Educators believe technology improves student engagement

Promethean has released its seventh annual State of Technology in Education report, which sought the views of UK educators and pupils on the use of technology in schools and its impact on the well-being factors that make up the staff and student experience.
 
The report shed light on the benefits technology provides to educators, with improved student engagement (71%) and behaviour (63%), and its ability to support experiential and immersive learning (67%), cited as the key plus points. Many pointed to the advantage that more novel edtech innovations, like AI, provide to schools, with 98% saying they welcome these types of technology.
 
Revealing insights into pupils’ approaches to technology for the first time, the report found that students are resoundingly confident in the technology and its benefits, with 88% saying they enjoy using it in class. Reasons range from helping them connect with peers (83%), making topics more interesting (83%), helping them to focus (83%), and helping them to better understand different subjects (92%). Of the technologies available to students, tablets (59%) outweigh smartphones (30%) in terms of preference. Meanwhile, robotics and coding (25%), and virtual and augmented reality (17%) are growing in popularity, but the results show that many young people are yet to feel entirely confident in their use.

According to the research, educators believe social-emotional learning (SEL) has become less of a priority in schools – with 6% fewer respondents saying it’s a key part of their school’s strategy compared to last year’s report. However, most are largely confident in technology’s ability to support SEL (57%), noting how it improves student engagement (71%) and strengthens collaborative or community-based learning (69%). However, the findings showed that almost a third (29%) of schools are yet to implement any SEL-dedicated measures at all.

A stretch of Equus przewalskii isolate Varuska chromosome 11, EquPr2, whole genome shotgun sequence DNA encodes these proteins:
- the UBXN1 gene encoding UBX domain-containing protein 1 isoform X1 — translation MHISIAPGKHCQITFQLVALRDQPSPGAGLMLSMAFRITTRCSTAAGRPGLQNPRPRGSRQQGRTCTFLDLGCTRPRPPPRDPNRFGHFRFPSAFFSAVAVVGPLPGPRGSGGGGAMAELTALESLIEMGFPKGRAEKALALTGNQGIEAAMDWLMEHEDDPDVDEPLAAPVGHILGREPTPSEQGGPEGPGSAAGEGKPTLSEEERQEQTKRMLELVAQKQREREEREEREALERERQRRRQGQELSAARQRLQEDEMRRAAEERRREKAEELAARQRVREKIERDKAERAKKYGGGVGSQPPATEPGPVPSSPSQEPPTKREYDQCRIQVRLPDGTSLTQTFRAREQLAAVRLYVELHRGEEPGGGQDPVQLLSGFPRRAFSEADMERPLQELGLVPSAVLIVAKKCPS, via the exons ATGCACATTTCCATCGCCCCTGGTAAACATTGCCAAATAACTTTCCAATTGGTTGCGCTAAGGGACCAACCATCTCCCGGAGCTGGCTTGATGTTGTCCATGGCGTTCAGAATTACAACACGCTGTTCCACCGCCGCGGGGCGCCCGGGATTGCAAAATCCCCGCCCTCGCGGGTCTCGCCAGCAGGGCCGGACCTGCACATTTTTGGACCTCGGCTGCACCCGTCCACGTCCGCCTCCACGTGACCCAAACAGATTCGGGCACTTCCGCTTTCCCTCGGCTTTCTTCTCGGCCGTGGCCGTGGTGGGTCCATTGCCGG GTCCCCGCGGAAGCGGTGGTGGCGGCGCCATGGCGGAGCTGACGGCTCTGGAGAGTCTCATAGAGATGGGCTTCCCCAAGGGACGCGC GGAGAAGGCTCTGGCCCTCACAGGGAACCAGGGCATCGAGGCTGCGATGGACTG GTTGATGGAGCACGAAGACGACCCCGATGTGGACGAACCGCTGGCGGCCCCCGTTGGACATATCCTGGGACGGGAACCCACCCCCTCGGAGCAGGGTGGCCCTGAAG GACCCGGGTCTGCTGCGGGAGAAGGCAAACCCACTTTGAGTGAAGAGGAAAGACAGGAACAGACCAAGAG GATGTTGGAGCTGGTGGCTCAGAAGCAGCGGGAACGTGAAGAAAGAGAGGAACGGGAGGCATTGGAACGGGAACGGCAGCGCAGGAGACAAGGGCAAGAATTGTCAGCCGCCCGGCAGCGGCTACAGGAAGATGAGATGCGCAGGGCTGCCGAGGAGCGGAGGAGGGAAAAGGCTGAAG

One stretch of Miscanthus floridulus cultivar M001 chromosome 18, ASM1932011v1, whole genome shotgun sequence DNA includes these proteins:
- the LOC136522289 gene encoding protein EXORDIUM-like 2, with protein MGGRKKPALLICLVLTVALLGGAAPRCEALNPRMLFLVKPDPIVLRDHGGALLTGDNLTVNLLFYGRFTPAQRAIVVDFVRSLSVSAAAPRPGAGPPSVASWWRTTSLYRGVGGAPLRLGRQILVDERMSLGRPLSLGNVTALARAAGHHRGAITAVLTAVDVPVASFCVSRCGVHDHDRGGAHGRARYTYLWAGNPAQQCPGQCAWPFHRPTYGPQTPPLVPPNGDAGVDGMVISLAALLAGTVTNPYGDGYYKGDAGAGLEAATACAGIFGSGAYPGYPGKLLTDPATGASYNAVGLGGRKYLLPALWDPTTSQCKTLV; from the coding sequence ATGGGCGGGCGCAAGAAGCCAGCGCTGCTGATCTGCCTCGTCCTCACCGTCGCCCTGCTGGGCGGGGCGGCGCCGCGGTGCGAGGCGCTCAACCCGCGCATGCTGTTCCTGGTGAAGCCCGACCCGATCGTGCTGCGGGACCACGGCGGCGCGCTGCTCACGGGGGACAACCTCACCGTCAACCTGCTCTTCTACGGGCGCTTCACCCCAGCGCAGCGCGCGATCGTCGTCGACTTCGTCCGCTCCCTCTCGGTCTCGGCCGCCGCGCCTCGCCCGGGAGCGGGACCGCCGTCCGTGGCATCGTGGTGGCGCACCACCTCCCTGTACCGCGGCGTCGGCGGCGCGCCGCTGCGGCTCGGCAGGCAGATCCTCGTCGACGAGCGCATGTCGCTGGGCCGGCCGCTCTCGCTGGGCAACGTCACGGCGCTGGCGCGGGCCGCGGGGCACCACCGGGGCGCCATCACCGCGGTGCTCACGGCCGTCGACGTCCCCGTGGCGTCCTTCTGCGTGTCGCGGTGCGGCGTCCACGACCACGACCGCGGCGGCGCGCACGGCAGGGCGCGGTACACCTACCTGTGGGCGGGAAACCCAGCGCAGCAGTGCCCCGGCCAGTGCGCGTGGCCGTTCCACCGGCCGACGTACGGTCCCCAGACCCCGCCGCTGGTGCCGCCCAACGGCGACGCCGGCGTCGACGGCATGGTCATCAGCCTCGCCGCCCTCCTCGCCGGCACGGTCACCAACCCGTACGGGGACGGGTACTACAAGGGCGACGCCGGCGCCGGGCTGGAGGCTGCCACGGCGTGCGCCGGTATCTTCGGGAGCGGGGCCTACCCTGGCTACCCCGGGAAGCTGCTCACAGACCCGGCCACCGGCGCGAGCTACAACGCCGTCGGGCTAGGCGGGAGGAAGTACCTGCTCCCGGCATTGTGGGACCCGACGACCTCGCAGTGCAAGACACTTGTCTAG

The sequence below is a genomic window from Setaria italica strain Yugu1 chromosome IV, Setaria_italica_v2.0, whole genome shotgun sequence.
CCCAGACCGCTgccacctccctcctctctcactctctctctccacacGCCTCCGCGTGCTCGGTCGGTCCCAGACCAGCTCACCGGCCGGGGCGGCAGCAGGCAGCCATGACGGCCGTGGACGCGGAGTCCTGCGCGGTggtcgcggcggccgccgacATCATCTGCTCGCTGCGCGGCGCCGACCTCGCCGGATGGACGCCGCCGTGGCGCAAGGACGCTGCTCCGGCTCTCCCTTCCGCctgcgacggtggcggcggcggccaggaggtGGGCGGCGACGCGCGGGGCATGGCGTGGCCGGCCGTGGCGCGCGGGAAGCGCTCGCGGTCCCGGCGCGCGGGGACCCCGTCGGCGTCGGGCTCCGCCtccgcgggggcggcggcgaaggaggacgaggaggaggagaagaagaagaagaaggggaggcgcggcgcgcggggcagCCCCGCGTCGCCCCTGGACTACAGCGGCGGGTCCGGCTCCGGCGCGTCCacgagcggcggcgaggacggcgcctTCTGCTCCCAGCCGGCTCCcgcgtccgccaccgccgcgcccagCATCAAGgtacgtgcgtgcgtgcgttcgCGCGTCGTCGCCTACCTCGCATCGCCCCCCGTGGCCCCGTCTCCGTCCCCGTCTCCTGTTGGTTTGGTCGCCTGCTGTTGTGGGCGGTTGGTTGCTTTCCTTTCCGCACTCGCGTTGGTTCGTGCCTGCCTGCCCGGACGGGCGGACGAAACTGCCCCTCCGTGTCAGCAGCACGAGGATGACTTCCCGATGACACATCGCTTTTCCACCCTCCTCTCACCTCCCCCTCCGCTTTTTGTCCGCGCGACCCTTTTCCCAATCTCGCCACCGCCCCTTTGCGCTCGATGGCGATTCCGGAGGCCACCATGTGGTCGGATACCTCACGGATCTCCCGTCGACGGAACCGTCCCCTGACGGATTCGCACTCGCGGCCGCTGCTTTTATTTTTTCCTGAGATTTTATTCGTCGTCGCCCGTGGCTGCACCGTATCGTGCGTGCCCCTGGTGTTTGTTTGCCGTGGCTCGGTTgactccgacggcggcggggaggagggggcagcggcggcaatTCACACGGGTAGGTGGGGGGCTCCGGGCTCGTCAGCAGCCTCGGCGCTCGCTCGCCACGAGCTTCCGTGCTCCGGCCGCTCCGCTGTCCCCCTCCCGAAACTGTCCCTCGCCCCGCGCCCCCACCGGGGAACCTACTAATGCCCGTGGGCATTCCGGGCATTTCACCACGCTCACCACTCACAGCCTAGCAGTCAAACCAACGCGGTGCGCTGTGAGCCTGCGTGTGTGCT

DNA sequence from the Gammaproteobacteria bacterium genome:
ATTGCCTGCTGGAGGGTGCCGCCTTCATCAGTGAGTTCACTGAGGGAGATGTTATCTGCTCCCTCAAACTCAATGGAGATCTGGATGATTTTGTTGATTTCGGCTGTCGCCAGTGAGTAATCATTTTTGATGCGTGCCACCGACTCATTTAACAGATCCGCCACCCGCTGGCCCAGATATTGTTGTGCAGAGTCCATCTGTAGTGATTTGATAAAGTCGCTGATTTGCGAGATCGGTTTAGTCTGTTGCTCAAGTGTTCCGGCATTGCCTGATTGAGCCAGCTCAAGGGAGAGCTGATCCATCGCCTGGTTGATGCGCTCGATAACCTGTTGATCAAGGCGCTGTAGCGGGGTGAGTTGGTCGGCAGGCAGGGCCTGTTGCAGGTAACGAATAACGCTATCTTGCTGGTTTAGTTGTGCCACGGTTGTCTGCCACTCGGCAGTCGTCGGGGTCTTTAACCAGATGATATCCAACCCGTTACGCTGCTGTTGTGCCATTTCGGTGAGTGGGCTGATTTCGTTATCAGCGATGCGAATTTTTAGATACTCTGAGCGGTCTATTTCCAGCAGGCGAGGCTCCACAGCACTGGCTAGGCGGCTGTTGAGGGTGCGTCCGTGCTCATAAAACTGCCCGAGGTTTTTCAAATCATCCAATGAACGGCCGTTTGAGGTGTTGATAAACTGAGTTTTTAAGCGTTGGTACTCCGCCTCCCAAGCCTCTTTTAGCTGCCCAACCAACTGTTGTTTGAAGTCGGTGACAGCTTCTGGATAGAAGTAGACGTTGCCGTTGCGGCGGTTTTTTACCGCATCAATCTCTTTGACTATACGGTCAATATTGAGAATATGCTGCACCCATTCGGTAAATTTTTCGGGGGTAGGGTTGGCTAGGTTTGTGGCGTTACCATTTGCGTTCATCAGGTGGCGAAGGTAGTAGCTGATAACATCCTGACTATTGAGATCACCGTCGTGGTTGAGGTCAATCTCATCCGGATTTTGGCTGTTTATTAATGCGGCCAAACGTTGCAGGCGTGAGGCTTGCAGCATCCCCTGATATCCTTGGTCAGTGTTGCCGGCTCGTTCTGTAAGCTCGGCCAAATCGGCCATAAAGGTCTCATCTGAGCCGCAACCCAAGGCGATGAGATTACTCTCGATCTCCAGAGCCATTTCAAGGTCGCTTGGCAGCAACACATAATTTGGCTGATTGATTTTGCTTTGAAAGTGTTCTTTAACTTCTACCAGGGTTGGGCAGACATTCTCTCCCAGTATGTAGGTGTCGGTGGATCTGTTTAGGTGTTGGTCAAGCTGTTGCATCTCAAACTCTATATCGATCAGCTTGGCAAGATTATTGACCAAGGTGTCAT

“After the turbulence of 2020 and 2021, educators had an opportunity to rebuild a consistent and structured school experience without the risk of sudden closure,” said Jennifer Foreman, chief marketing officer at Promethean. “As part of our seventh annual report, we wanted to see how educators redefined learning, taking forward what had worked well when it came to the use of technology during the lockdown era, and how pupils have responded to that.
 
“What we’ve learnt is that both educators and their pupils are embracing technology - not only how it supports lessons, but also interactivity between peers and students’ emotional needs. Educators are becoming more adept at selecting technologies that complement the curriculum and as a result, digital learning is becoming much more fluid. While there is always room for improvement, it's clear that technology continues to add value to the learning experience and support student achievement, and we anticipate next year’s findings will continue to support that theory.”

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